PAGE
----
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ERIC Number: ED409574
Record Type: Non-Journal
Publication Date: 1997-Mar
Pages: 9
Abstractor: N/A
Reference Count: N/A
The C.V. as Storytelling Instrument: Identifying the Composition Specialist.
Herzog, Anne
How does a hiring committee define the requisite knowledge essential for a writing program administrator (WPA)? A survey of writing program administrators revealed that typical WPAs begin their academic career by taking a B.A. in English and then proceeding on a more or less predictable course with an M.A. in English and a Ph.D. in English, specializing in a traditional field of English or American literature and writing their dissertations on a subject in medieval studies (20%), Victorian (15%), or American literature (20%). The wording of advertisements recruiting people whose teaching responsibilities can easily be converted to literature positions conveys an institutional skepticism about the continuing role of writing programs. In soliciting an administrator, ads should ask for "professional specialization and college-level teaching experience in composition and rhetoric." Given the fact that a composition specialist may acquire that specialization without the acquisition of any administration skills or talents, carefully assessing the administrative experience the WPA candidate describes in his or her curriculum vitae (c.v.) is also essential. In one specific case, a candidate was interviewed and hired whose experience and knowledge fully supported the "story-telling" of his c.v. and dossier package. In 1997 it is possible to hire candidates who freely come to composition as their disciplinary home, rather than some temporary shelter propped in place by the contingencies of marketplace conditions. (CR)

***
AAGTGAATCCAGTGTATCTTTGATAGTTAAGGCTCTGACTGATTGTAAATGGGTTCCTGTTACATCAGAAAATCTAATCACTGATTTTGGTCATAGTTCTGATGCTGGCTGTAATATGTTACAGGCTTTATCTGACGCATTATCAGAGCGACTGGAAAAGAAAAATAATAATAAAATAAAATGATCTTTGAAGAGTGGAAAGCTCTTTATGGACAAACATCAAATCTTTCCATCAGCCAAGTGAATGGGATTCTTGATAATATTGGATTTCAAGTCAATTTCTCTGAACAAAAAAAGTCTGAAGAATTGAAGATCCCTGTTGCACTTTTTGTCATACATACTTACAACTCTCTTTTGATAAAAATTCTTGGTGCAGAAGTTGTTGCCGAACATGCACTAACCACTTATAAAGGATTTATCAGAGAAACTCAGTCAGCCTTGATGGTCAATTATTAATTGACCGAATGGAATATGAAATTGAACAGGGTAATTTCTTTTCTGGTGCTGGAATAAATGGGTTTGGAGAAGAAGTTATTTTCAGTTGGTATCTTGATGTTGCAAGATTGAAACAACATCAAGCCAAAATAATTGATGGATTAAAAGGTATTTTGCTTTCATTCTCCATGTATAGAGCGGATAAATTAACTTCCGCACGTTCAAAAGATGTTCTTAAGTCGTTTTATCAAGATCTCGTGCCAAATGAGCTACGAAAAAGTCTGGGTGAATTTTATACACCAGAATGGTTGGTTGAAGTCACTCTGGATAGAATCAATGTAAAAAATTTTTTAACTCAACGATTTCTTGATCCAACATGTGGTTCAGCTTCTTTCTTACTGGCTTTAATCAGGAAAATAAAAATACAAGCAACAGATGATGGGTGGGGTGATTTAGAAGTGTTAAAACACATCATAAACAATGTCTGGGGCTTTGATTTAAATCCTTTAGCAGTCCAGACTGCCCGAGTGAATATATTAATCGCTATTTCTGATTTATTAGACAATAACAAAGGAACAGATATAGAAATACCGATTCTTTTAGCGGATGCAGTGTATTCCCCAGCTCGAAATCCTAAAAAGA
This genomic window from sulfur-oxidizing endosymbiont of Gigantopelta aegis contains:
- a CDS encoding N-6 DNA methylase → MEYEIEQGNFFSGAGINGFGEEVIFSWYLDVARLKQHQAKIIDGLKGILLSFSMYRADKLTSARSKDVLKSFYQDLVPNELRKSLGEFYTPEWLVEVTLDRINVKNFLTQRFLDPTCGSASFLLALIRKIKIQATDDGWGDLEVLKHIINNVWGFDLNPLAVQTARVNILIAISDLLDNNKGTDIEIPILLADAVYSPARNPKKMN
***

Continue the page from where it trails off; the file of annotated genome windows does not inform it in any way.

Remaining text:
Publication Type: Reports - Descriptive; Speeches/Meeting Papers
Education Level: N/A
Audience: N/A
Language: English
Sponsor: N/A
Authoring Institution: N/A